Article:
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This page last modified: Jan 19 2006
title:Actiontec Dual PC external narrowband 56K modem is an ethernet router
description:The Actiontec Dual PC modem is really an ethernet router with a built-in 56K modem.

The Actiontec Dual PC Modem 56K is amazing and every Linux user who
needs a dialup 56K (aka narrowband) modem should have one of these
(assuming you have an ethernet port, and nowadays, everyone has an
ethernet port, right?). This product is really a two port ethernet
router/hub with a built-in hardware modem. It runs a microkernel linux
internally! You could think of the Actiontec as a modem with an
ethernet port instead of a serial or USB port.

The modem is so simple to set up that I didn't read the instructions,
and had it working in 5 minutes. Set your machine to do DHCP. Plug
into the modem and start your computer and the modem. The modem is
also a DHCP server, and will assign an IP address to your computer. 

Launch a web browser, and go to which is the
address of the modem. At this point you have a really small local area
network (LAN) consisting of the modem and your computer.

The Actiontec Dual PC modem is also a web server. You'll get a nice
web page with obvious options like "Setup" and "Status". Go to set up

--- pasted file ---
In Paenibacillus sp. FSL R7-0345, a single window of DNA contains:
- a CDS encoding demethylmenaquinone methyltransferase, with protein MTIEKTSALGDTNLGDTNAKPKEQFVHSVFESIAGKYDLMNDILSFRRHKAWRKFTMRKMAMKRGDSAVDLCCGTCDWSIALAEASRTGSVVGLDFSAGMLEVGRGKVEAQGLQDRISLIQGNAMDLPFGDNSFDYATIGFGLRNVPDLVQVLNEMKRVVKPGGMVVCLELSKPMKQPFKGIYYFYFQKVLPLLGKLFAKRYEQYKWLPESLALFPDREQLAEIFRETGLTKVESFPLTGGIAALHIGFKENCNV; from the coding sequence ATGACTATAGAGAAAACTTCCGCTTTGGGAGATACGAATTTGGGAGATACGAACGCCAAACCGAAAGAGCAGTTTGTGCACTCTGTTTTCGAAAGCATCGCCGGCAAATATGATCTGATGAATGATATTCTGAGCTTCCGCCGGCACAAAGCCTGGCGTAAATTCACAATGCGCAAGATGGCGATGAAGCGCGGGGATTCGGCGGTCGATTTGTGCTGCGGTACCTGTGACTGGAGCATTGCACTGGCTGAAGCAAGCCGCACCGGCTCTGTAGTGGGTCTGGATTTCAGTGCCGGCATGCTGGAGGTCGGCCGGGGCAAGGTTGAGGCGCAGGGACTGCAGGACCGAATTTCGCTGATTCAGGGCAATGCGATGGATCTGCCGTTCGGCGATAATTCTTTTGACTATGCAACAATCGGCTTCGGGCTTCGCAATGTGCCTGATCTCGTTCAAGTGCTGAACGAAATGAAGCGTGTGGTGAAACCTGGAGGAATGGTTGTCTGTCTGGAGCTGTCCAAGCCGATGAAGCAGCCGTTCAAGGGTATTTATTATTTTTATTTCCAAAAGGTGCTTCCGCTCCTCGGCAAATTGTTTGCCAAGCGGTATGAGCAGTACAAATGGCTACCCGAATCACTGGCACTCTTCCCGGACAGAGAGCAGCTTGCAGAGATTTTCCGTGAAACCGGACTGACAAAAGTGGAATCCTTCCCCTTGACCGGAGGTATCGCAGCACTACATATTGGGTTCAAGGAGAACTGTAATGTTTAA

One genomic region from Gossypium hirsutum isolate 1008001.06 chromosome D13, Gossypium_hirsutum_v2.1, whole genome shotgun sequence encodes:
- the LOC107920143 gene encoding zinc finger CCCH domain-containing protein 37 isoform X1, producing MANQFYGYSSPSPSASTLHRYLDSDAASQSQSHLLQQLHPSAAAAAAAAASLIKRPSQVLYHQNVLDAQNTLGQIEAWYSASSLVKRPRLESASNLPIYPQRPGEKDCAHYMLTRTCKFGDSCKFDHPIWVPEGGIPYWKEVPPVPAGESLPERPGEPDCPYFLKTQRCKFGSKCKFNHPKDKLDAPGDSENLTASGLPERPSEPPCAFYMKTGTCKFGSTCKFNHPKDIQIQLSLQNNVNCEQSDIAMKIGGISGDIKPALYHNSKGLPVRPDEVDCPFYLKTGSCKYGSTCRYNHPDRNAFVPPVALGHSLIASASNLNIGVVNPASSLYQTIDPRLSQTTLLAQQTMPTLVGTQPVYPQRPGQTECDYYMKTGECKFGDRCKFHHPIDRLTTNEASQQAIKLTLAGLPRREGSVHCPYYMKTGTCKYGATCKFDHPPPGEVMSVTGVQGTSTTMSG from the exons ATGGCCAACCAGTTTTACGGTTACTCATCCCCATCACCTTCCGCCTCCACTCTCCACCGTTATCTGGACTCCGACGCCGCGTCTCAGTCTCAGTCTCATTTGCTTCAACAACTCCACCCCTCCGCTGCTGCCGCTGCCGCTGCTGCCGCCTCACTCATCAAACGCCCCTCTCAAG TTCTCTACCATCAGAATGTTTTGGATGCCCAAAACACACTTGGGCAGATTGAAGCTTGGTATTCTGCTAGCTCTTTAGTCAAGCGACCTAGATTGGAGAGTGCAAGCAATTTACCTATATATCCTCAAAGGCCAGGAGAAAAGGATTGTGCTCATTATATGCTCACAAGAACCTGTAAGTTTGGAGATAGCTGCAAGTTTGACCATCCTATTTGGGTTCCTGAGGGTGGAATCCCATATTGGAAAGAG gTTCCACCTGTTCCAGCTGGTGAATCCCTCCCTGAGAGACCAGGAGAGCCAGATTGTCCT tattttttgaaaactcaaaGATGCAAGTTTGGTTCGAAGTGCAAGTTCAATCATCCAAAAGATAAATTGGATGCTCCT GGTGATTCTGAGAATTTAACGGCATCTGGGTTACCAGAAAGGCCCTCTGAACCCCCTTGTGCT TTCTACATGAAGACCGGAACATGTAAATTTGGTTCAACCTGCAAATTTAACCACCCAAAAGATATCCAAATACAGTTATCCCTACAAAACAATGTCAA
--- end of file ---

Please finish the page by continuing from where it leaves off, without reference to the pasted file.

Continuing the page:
and put in your ISPs phone number, your account name, and your
password. The modem remembers all these settings. 

Next go to the Status page. Click connect. It dials, and now you're

In two trials here (over a voice line that's also line-sharing with
DSL) I got 42400 and 44000 connection rates. That's what I used to get
from a "dedicated" modem. My friend (whom I set this up for) reports
speeds from 42000 to 46000. Maybe at some point I'll measure the
actual Kbytes per second throughput.

For Windows users, there is a potential issue: this modem won't
connect to services with proprietary connection software (AOL, Juno,
etc.) It works fine with all the normal, standards compliant ISPs
(using PPP and PAP).  The Actiontec site has a very long list of ISPs
and how to connect. Of course, Linux users don't care because (AFAIK)
we can't connect to AOL or Juno anyway.

Price of the modem is a little high: $60 versus around $30 for a
reasonable priced internal PCI or PCMCIA hardware modem. However, the
Actiontec Dual PC is far more useful, and far easier to work with. 

I didn't delve into its abilities to see if it is capable of static IP
addresses, e.g. allowing servers to connect via modem. It might be a
cool feature for a server to be able to call your cell phone and beep
at you as a way of signaling status. Since the Actiontec dialing is
http based, you should be able to dial via wget (I haven't tried this,
but I'm certain it will work). I'm also uncertain if it has
auto-answer mode, and what it would do. I didn't explore the "router"
capabilities, so I don't know if it runs a firewall (e.g. iptables)
and if it has capabilities like NAT and masquerading.

Modem is supplied with:
2 each 6 foot ethernet cables
1 each RJ11 phone cable
1 each power supply

Click the small image below to buy at Amazon (better price than most places)

Photos I took:

Actiontec Dual PC Modem and ethernet router, front view, 1024x768 142Kb

Actiontec Dual PC Modem, showing
ethernet (RJ45) and phone ports, rear view, 1024x768 120Kb